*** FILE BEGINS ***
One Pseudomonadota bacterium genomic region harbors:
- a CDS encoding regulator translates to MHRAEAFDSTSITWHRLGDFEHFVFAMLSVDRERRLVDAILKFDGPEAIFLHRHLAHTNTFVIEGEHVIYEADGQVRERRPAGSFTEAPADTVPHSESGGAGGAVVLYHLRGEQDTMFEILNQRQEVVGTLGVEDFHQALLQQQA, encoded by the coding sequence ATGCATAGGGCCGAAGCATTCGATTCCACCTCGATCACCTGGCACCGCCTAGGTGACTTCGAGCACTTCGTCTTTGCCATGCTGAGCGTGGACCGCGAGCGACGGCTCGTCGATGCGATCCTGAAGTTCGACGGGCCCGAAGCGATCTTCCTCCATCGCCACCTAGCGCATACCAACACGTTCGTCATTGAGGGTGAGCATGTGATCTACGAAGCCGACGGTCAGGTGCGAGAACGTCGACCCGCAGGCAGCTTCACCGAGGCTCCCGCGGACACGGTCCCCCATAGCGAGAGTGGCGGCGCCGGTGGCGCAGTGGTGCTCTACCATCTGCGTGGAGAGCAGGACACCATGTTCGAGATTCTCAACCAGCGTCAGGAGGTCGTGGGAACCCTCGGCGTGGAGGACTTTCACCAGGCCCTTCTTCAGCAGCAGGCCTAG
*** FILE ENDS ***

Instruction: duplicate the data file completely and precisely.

One Pseudomonadota bacterium genomic region harbors:
- a CDS encoding regulator translates to MHRAEAFDSTSITWHRLGDFEHFVFAMLSVDRERRLVDAILKFDGPEAIFLHRHLAHTNTFVIEGEHVIYEADGQVRERRPAGSFTEAPADTVPHSESGGAGGAVVLYHLRGEQDTMFEILNQRQEVVGTLGVEDFHQALLQQQA, encoded by the coding sequence ATGCATAGGGCCGAAGCATTCGATTCCACCTCGATCACCTGGCACCGCCTAGGTGACTTCGAGCACTTCGTCTTTGCCATGCTGAGCGTGGACCGCGAGCGACGGCTCGTCGATGCGATCCTGAAGTTCGACGGGCCCGAAGCGATCTTCCTCCATCGCCACCTAGCGCATACCAACACGTTCGTCATTGAGGGTGAGCATGTGATCTACGAAGCCGACGGTCAGGTGCGAGAACGTCGACCCGCAGGCAGCTTCACCGAGGCTCCCGCGGACACGGTCCCCCATAGCGAGAGTGGCGGCGCCGGTGGCGCAGTGGTGCTCTACCATCTGCGTGGAGAGCAGGACACCATGTTCGAGATTCTCAACCAGCGTCAGGAGGTCGTGGGAACCCTCGGCGTGGAGGACTTTCACCAGGCCCTTCTTCAGCAGCAGGCCTAG